When the idea for a large-scale industrial park on farmland in Holder was first pitched in 2017, Citrus County commissioners were divided.
Some liked the idea because it presented a great opportunity for jobs. Others, however, said the plan was too vague and lacked a transportation plan that made sense.
Commissioners eventually voted it down.
Rather than give up, though, backers of the plan said they listened to the concerns raised by commissioners and the public, and the second version of the plan received a universal yes vote on Monday.
“This is a great project. All the questions have been answered,” Commissioner Scott Carnahan said. “This is going to be one of a kind. It’s going to be a success.”
A Duke Energy study of available industrial park sites in its service area identified the 557-acre property, owned by Citrus Springs developer Deltona Corp., as perhaps Citrus County’s best potential for large-scale industrial development.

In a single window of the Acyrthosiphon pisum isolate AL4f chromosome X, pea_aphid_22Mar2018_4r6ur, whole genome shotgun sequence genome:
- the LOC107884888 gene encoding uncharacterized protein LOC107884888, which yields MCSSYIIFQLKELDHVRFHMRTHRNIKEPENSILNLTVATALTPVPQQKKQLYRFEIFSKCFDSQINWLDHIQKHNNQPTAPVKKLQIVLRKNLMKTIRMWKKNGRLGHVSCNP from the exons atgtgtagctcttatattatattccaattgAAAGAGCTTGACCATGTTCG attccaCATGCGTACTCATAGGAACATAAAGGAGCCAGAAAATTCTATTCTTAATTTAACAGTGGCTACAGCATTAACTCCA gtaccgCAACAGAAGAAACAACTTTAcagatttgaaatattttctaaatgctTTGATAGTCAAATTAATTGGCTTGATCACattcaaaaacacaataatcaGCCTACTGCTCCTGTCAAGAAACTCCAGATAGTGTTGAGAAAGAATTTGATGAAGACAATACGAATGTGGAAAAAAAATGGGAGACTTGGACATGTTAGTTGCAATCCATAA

The plan offers “subareas” that are limited to a specific type of development and prohibit others, such as a gun range or refinery. It sets aside land for light-industrial, heavy-industrial, general -commercial use and about 400 workforce homes.
“This site offers a significant opportunity,” planning consultant Avis Craig said.
Josh Wooten, president and chief executive officer of the Citrus County Chamber of Commerce, said the project has strong backing in the county’s business community.
“This is a big deal,” he said.
Homosassa Springs resident Jim Loos said the service economy is spreading in the form of new gas stations and fast-food restaurants.
“We’ve seen a lot of shiny new buildings in Citrus County,” he said. “What we don’t have is a well-planned industrial park so businesses can build things.”
Not everyone was on board, though.
Brett Sapp, who said he was born and raised in Holder, noted the traffic that already exists on County Road 491 and U.S. 41.
“The traffic around this site is ridiculous,” he said.
Inverness resident P.J. Auffhammer said roads cannot handle the additional traffic.
“It’s a hellhole,” she said. “When it gets to (S.R.) 200, it’s a death trap.”
Monday’s vote sends the plan to the Department of Economic Opportunity for review by state agencies. Commissioners will have it for a final vote in about three months.